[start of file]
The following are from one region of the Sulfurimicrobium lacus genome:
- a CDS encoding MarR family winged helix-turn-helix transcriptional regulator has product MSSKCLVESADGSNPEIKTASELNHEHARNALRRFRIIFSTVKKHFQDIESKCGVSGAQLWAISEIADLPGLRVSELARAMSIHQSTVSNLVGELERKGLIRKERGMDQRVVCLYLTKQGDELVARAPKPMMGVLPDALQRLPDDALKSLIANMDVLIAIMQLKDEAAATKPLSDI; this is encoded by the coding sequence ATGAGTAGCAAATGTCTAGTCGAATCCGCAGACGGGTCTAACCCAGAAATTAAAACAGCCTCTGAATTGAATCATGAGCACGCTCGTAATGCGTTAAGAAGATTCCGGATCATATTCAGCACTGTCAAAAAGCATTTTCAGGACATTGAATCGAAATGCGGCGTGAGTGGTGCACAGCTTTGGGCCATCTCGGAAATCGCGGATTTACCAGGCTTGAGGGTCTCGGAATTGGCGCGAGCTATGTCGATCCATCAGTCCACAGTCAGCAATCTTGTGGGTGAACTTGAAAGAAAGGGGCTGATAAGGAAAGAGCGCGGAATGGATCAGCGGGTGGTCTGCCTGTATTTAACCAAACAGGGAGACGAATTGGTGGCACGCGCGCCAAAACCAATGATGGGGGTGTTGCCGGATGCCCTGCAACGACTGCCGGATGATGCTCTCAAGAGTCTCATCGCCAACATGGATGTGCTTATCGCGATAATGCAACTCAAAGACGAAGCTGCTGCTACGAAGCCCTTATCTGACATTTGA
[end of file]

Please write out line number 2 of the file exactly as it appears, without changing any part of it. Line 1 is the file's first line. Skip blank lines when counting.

- a CDS encoding MarR family winged helix-turn-helix transcriptional regulator has product MSSKCLVESADGSNPEIKTASELNHEHARNALRRFRIIFSTVKKHFQDIESKCGVSGAQLWAISEIADLPGLRVSELARAMSIHQSTVSNLVGELERKGLIRKERGMDQRVVCLYLTKQGDELVARAPKPMMGVLPDALQRLPDDALKSLIANMDVLIAIMQLKDEAAATKPLSDI; this is encoded by the coding sequence ATGAGTAGCAAATGTCTAGTCGAATCCGCAGACGGGTCTAACCCAGAAATTAAAACAGCCTCTGAATTGAATCATGAGCACGCTCGTAATGCGTTAAGAAGATTCCGGATCATATTCAGCACTGTCAAAAAGCATTTTCAGGACATTGAATCGAAATGCGGCGTGAGTGGTGCACAGCTTTGGGCCATCTCGGAAATCGCGGATTTACCAGGCTTGAGGGTCTCGGAATTGGCGCGAGCTATGTCGATCCATCAGTCCACAGTCAGCAATCTTGTGGGTGAACTTGAAAGAAAGGGGCTGATAAGGAAAGAGCGCGGAATGGATCAGCGGGTGGTCTGCCTGTATTTAACCAAACAGGGAGACGAATTGGTGGCACGCGCGCCAAAACCAATGATGGGGGTGTTGCCGGATGCCCTGCAACGACTGCCGGATGATGCTCTCAAGAGTCTCATCGCCAACATGGATGTGCTTATCGCGATAATGCAACTCAAAGACGAAGCTGCTGCTACGAAGCCCTTATCTGACATTTGA